With each new novel, Brandon Hobson has created a complete universe, with a distinct tone and voice. His latest novel, Where the Dead Sit Talking, tells the story of Sequoyah, a troubled Cherokee teenager who winds up living with a foster family after his mother is jailed. It’s a quietly devastating book, full of character struggling to understand their own troubles and connect with those around them. It also marks a significant shift from the surreal urban spaces of Desolation of Avenues Untold and the very different familial drama on display in Deep Ellum. I talked with Hobson about the origins of this book, its use of storytelling as a motif, and more.

Where the Dead Sit Talking is a very different novel than Desolation of Avenues Untold, which in turn is very different than Deep Ellum. How long does it take you to find the particular mode that best suits the story you’re telling?

I really just work on what I find exciting in terms of voice and story and point-of-view and go from there. It takes a while to find that. But I do want to write different types of books and certainly don’t want to be labeled to one particular style.

What prompted your decision to set this novel in the late 1980s?

I grew up in the 70s and 80s, and that period of the late 1980s is one I find particularly memorable and one where I was discovering new music, for example, so listing band names and making music and movie references was fun; at one point George mentions the film Rain Man, which was filmed in part in Oklahoma in the late 80s, so his comment “Tom Cruise sucks” is a reference to Hoffman’s “K-Mart sucks” in Rain Man.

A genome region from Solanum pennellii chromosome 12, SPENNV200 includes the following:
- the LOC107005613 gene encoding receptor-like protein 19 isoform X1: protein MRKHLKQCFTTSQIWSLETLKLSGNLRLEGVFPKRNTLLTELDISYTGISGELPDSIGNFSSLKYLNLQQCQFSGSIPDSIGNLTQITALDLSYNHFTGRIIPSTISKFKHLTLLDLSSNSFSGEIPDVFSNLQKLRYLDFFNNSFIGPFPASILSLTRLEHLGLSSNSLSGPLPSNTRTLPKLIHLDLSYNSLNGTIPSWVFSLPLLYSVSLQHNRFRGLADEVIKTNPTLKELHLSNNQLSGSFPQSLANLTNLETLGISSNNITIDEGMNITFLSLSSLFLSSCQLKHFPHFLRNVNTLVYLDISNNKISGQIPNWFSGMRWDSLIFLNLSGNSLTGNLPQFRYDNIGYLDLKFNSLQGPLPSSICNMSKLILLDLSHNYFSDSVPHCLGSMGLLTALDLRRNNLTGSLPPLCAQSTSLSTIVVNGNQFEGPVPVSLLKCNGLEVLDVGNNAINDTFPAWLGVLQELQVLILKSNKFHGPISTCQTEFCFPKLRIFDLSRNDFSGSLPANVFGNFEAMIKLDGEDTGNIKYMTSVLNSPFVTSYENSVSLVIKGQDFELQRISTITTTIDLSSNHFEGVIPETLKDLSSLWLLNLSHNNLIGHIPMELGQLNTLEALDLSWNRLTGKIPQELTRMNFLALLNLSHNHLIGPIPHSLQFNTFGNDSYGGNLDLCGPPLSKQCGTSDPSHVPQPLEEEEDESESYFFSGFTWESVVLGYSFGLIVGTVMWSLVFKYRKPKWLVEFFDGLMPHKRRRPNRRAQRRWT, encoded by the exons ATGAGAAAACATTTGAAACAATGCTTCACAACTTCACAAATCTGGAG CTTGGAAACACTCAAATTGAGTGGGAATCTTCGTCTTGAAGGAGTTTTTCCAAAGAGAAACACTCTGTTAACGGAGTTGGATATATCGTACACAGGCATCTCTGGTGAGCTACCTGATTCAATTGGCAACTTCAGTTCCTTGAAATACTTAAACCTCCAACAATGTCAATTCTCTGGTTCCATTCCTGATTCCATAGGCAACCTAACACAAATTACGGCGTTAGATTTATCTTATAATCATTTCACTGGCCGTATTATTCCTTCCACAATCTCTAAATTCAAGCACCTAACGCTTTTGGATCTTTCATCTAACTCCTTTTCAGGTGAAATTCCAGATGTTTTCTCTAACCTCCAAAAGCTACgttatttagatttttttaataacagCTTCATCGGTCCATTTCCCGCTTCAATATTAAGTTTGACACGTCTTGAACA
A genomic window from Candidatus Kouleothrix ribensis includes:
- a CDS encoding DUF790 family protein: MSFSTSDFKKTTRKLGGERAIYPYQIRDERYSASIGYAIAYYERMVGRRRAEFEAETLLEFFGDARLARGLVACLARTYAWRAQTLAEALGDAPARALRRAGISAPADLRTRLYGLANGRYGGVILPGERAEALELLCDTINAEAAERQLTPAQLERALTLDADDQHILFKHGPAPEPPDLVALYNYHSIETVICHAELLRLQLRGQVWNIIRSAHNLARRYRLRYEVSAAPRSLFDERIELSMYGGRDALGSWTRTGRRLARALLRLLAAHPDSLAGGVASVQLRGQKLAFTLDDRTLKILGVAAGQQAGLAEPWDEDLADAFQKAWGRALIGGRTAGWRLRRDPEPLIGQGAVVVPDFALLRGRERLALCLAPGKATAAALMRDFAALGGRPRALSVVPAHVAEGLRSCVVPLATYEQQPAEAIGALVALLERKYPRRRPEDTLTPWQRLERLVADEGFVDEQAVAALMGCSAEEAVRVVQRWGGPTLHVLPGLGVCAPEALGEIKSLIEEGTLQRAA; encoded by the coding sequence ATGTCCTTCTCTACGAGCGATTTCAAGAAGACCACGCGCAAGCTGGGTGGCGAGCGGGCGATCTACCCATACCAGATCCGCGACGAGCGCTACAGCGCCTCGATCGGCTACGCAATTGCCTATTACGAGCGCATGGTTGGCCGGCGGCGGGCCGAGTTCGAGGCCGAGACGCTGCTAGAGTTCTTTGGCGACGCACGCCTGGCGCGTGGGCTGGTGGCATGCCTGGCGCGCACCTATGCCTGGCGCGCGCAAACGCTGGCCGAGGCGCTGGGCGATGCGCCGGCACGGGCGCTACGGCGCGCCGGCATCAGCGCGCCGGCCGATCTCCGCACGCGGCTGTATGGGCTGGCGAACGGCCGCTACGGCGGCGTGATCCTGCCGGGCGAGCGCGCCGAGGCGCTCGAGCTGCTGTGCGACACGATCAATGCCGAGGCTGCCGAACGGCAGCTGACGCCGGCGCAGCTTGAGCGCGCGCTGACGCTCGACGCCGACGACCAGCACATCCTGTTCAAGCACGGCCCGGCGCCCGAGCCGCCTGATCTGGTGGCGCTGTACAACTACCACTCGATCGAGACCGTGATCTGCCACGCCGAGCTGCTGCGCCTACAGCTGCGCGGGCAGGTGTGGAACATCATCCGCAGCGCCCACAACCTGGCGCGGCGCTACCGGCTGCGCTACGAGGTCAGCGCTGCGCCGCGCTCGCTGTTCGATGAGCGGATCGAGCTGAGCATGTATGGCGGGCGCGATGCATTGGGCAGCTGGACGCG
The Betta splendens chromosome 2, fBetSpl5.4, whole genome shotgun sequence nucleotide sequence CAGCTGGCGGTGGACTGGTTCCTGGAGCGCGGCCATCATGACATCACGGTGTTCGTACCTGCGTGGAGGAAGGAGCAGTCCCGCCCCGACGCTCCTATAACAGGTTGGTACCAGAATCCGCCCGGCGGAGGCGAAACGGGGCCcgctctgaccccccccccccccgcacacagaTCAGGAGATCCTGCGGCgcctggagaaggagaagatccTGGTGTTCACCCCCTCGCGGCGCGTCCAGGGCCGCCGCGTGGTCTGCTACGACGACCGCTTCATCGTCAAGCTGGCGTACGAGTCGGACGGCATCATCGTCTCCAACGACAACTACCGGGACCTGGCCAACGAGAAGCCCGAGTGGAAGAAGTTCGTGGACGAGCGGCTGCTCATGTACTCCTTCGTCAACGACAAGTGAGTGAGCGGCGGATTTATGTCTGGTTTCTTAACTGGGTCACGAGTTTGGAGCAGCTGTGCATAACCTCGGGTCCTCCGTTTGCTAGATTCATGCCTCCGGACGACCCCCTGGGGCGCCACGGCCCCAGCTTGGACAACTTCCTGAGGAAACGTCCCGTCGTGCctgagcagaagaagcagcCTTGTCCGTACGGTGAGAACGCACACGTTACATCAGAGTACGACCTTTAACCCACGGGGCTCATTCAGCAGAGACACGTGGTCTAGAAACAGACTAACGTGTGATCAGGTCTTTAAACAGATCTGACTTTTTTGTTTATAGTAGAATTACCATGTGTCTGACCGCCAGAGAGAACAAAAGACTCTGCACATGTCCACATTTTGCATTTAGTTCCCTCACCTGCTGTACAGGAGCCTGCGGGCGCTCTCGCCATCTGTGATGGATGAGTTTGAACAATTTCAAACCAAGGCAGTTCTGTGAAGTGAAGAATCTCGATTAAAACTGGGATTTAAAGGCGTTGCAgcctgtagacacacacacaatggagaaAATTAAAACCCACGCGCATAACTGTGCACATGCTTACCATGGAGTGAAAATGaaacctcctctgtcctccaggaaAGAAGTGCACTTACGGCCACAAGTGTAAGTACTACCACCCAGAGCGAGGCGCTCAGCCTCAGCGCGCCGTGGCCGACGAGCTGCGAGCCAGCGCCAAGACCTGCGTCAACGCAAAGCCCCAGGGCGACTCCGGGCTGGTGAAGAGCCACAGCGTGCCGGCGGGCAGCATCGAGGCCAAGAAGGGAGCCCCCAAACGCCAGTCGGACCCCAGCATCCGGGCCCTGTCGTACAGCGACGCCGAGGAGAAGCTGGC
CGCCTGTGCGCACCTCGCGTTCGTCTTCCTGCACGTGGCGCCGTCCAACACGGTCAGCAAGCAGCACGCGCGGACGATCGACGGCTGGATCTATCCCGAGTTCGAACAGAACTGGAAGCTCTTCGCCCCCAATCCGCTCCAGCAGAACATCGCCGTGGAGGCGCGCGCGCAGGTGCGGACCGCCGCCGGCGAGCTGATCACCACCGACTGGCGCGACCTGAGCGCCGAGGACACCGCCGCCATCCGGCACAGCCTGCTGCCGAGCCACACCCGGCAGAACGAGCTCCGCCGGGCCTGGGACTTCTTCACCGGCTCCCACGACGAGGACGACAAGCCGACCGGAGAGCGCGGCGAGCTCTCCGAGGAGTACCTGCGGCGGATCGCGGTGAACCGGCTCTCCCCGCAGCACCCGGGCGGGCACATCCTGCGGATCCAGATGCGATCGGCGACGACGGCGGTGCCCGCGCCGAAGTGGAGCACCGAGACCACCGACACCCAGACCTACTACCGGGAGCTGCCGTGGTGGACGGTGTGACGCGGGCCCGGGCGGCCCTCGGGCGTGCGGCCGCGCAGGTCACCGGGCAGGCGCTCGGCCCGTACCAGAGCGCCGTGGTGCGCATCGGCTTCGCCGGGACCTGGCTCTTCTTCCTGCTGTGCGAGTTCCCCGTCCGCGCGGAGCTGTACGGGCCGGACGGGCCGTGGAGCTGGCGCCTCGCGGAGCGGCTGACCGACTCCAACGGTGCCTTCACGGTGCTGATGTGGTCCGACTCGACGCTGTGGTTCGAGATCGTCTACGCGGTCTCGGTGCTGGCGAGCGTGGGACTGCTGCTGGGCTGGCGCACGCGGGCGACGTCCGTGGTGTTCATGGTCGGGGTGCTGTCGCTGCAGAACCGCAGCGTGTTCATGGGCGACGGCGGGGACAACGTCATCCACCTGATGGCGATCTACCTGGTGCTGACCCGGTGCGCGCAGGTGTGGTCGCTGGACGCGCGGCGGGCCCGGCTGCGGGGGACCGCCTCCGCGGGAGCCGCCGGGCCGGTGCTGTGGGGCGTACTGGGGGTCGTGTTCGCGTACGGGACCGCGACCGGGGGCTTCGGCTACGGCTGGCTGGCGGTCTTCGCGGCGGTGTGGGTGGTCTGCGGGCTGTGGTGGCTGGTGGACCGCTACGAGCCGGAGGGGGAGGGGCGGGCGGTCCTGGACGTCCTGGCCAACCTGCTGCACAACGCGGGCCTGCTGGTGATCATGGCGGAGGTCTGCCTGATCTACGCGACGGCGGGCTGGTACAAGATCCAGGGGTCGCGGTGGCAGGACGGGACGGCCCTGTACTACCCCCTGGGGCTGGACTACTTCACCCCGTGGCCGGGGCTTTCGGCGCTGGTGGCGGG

At several points within the narrative, Sequoyah reveals details of the fates of some of the people he knew at that point in his life. How much of his own future life did you have charted out?

At the start I had an image of a man at a gravesite, looking back at a period in his life. We’re not sure how dangerous he is. Parts of this is purposefully ambiguous, because I tend to like ambiguity though I know many people don’t like it.

In the span of four years, you’ve had three novels come out. Were you working on them in relatively close proximity?

Much of Deep Ellum had been written some years before it came out, but Desolation… and Where the Dead… were written in relatively close proximity of a few years I think.

At one point, Agnes tells Sequoyah that he might be “easily manipulated.” What were the challenges of writing a novel with a character with this quality at its center?

In early parts of the book we see the way adults treat him, the way the justice center treats him, and even in the way Rosemary treats him at times. I feel sorry for him at times, but other times not so much.

Throughout the novel, excerpts from George’s work in progress surface – and eventually, there’s a glimpse of Sequoyah learning to tell stories as well. In fact, nearly every character has a story to tell, from the death of Harold’s father to the unsettling yarn of a predatory falcon. How did this theme of storytelling develop as you worked on the novel?

I’m so happy you noticed this. The theme of storytelling is important to this book as a Native American novel for me, but also in the fact that everything important in his life has to do with stories (even, as you say, with the “predatory” hawk). I’m happy you mentioned the hawk. The hawk is important.


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